NOTE: This review first appeared on Faded & Blurred.
“To me, photography is an art of observation. It’s about finding something interesting in an ordinary place… I’ve found it has little to do with the things you see and everything to do with the way you see them.” — Elliott Erwitt
I could go on for pages about what I think of Elliott Erwitt’s body of work (spoiler: it’s brilliant). But this isn’t about his work — not directly. Rather, it’s about how two books present a portion of that work, made over a 50+ year period on the streets of two of the world’s most famous cities.
With Elliott Erwitt’s New York / Paris Box Set, teNeues has created a (mostly) fantastic addition to your photographic library from one of the most iconic and celebrated photographers of the last century. The two-volume slipcased edition is filled with brilliant images by Erwitt (now 87) at his playful best, offering views of Paris and New York that would likely go unnoticed by other photographers. “Erwitt’s subject is the happy accident,” writes Adam Gopnik in New York. It’s worth noting that the only text you’ll find in each volume, other than the photo index at the back, are the brief yet compelling forewords written by Gopnik (a staff writer at The New Yorker) that help to provide context for the work and the cities in which the work was made. The photographs are a love letter to stolen moments — a five-decade walking tour through the streets of New York and Paris. Whereas a photographer like Eggleston sees the ordinary as banal, Erwitt finds amusement, choosing instead to let the viewer in on the joke. As Gopnik notes, Erwitt captures “not decisive moments but self-delighted moments.”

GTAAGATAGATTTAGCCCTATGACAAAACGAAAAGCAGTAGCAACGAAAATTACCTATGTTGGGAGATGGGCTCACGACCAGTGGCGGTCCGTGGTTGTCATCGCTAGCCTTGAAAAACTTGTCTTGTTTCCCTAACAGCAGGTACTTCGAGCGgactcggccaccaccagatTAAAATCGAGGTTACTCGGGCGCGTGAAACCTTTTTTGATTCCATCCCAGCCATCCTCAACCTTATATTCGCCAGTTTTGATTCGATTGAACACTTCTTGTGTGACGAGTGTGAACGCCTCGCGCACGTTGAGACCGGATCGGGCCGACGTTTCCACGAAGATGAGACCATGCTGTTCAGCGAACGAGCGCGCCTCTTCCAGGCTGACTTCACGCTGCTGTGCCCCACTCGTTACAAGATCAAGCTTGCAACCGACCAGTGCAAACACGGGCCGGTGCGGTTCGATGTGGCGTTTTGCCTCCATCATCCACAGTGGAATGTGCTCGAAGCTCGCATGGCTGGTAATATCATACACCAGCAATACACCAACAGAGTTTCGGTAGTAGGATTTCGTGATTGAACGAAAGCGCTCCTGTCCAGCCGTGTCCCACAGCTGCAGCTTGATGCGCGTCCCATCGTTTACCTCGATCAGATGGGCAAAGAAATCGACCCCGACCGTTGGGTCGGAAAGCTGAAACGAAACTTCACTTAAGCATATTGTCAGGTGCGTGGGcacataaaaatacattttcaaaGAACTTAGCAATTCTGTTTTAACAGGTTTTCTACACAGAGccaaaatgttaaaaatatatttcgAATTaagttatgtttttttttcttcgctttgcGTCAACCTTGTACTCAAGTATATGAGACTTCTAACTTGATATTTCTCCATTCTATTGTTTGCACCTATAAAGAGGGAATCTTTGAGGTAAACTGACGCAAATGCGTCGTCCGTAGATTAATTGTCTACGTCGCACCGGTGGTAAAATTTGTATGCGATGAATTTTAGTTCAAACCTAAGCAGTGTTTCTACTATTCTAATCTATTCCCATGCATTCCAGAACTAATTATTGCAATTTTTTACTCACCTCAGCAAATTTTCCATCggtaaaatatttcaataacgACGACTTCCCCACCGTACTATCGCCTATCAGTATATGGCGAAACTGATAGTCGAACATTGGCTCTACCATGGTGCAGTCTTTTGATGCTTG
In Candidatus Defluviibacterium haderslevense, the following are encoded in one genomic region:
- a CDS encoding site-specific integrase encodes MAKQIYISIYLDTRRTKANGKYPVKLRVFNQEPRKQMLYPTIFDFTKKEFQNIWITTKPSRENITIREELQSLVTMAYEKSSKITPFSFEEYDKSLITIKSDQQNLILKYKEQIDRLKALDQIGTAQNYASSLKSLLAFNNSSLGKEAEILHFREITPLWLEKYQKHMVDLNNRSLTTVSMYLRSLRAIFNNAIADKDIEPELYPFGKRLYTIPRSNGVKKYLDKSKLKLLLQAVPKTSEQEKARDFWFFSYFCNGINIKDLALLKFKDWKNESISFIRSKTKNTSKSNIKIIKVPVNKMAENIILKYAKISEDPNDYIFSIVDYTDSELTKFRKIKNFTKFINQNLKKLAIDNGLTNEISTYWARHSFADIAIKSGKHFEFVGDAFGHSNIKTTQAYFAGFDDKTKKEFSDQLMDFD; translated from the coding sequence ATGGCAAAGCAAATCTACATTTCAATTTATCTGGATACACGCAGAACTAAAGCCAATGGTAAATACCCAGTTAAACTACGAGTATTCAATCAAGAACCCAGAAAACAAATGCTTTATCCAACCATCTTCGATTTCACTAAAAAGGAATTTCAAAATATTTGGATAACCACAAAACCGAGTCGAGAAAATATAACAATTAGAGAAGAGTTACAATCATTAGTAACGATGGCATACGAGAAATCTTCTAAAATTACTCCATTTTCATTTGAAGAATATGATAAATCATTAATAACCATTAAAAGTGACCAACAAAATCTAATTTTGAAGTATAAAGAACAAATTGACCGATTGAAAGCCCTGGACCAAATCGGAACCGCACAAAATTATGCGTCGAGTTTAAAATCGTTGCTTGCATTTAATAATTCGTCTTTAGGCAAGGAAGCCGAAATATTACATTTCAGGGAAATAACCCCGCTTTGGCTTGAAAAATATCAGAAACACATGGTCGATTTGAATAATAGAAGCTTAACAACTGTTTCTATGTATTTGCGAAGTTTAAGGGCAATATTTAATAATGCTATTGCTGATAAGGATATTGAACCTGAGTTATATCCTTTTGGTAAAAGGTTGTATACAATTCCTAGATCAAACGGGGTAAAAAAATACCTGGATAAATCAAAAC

Overall, the design and layout of each volume is clean and effective. The paper is a terrific weight and the finish renders details beautifully. As mentioned previously, the only text in each volume is the brief foreword (translated into Spanish, French, Italian and German). Photographs are basically on a grid with plenty of full-page images. I love the way that themes are often grouped and repeated throughout — Erwitt’s fascination with dogs, for example — or the wonderful sequence capturing a young couple at the fountain in front of the Louvre, reminiscent of one of my favorite photobooks, the superb Magnum Contact Sheets. Despite the stunning the photography, I still cannot understand the unfortunate convention of printing images as double-page spreads, only to have the main subject or focus of the image become lost in the gutter. I mentioned this in my review of Marc Lagrange’s Senza Parole, also from teNeues. Perhaps nowhere in either volume is this more offensive than in Paris, where the cover image is printed double-page, leaving the otherwise stunning silhouette of the dancer caught mid-air obscured by what may as well be a chasm between the pages. While I love the near-tabloid size of the books, the resulting 14×22 size of a two-page spread is likely larger than the images would have originally been printed. Several of the otherwise remarkable photographs are presented this way; not only does it take the viewer out of the photograph, it obscures much of the context that is so key to understanding the deftness of Erwitt’s eye.
“Guttergate” aside, there is much to love about Elliott Erwitt’s New York / Paris Box Set. If you are already a fan of Elliott Erwitt, this box set will remind you why. If you’re not, his charming view of everyday life is likely to make you one. As Gopnik writes in the foreword for New York, “The city sneaks up on us in pictures, and we are startled to see what it looks like even when what it looks like is just us doing what we really do.” Gopnik reminds us that Erwitt delights in capturing “not significant moments but serendipitous moments.”
All images © Elliott Erwitt.